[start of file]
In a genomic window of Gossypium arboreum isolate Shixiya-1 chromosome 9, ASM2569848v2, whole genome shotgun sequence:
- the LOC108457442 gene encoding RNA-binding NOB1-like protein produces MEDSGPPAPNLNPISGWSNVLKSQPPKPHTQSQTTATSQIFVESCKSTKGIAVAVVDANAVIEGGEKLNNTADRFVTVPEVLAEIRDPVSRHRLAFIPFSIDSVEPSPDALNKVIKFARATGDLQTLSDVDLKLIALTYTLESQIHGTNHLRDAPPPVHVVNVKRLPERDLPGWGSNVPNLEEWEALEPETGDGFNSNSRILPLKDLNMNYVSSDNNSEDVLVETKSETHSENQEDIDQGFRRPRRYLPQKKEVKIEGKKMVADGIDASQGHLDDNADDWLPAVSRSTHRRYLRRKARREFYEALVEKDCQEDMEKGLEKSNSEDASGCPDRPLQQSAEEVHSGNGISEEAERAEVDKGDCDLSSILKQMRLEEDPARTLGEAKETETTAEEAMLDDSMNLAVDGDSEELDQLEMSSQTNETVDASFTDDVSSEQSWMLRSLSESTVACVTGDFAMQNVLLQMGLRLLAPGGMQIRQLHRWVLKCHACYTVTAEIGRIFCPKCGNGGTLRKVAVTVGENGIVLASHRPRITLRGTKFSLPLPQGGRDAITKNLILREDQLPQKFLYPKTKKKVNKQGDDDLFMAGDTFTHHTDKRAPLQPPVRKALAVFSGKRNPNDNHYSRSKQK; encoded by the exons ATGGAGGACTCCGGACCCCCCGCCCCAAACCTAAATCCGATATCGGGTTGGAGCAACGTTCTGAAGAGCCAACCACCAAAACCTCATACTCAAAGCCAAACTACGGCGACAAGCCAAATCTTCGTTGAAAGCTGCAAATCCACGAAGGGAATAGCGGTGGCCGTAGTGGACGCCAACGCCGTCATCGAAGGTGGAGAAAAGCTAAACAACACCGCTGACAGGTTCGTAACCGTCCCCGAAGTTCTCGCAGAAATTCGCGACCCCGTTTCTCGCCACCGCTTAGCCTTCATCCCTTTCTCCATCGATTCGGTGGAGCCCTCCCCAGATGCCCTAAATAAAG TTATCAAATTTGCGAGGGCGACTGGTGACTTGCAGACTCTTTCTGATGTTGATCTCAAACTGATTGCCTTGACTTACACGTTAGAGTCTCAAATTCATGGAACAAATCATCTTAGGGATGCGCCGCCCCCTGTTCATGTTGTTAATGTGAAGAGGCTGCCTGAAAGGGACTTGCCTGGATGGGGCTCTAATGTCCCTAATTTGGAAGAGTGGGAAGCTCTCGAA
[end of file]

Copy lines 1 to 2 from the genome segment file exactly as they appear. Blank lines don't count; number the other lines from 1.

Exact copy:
In a genomic window of Gossypium arboreum isolate Shixiya-1 chromosome 9, ASM2569848v2, whole genome shotgun sequence:
- the LOC108457442 gene encoding RNA-binding NOB1-like protein produces MEDSGPPAPNLNPISGWSNVLKSQPPKPHTQSQTTATSQIFVESCKSTKGIAVAVVDANAVIEGGEKLNNTADRFVTVPEVLAEIRDPVSRHRLAFIPFSIDSVEPSPDALNKVIKFARATGDLQTLSDVDLKLIALTYTLESQIHGTNHLRDAPPPVHVVNVKRLPERDLPGWGSNVPNLEEWEALEPETGDGFNSNSRILPLKDLNMNYVSSDNNSEDVLVETKSETHSENQEDIDQGFRRPRRYLPQKKEVKIEGKKMVADGIDASQGHLDDNADDWLPAVSRSTHRRYLRRKARREFYEALVEKDCQEDMEKGLEKSNSEDASGCPDRPLQQSAEEVHSGNGISEEAERAEVDKGDCDLSSILKQMRLEEDPARTLGEAKETETTAEEAMLDDSMNLAVDGDSEELDQLEMSSQTNETVDASFTDDVSSEQSWMLRSLSESTVACVTGDFAMQNVLLQMGLRLLAPGGMQIRQLHRWVLKCHACYTVTAEIGRIFCPKCGNGGTLRKVAVTVGENGIVLASHRPRITLRGTKFSLPLPQGGRDAITKNLILREDQLPQKFLYPKTKKKVNKQGDDDLFMAGDTFTHHTDKRAPLQPPVRKALAVFSGKRNPNDNHYSRSKQK; encoded by the exons ATGGAGGACTCCGGACCCCCCGCCCCAAACCTAAATCCGATATCGGGTTGGAGCAACGTTCTGAAGAGCCAACCACCAAAACCTCATACTCAAAGCCAAACTACGGCGACAAGCCAAATCTTCGTTGAAAGCTGCAAATCCACGAAGGGAATAGCGGTGGCCGTAGTGGACGCCAACGCCGTCATCGAAGGTGGAGAAAAGCTAAACAACACCGCTGACAGGTTCGTAACCGTCCCCGAAGTTCTCGCAGAAATTCGCGACCCCGTTTCTCGCCACCGCTTAGCCTTCATCCCTTTCTCCATCGATTCGGTGGAGCCCTCCCCAGATGCCCTAAATAAAG TTATCAAATTTGCGAGGGCGACTGGTGACTTGCAGACTCTTTCTGATGTTGATCTCAAACTGATTGCCTTGACTTACACGTTAGAGTCTCAAATTCATGGAACAAATCATCTTAGGGATGCGCCGCCCCCTGTTCATGTTGTTAATGTGAAGAGGCTGCCTGAAAGGGACTTGCCTGGATGGGGCTCTAATGTCCCTAATTTGGAAGAGTGGGAAGCTCTCGAA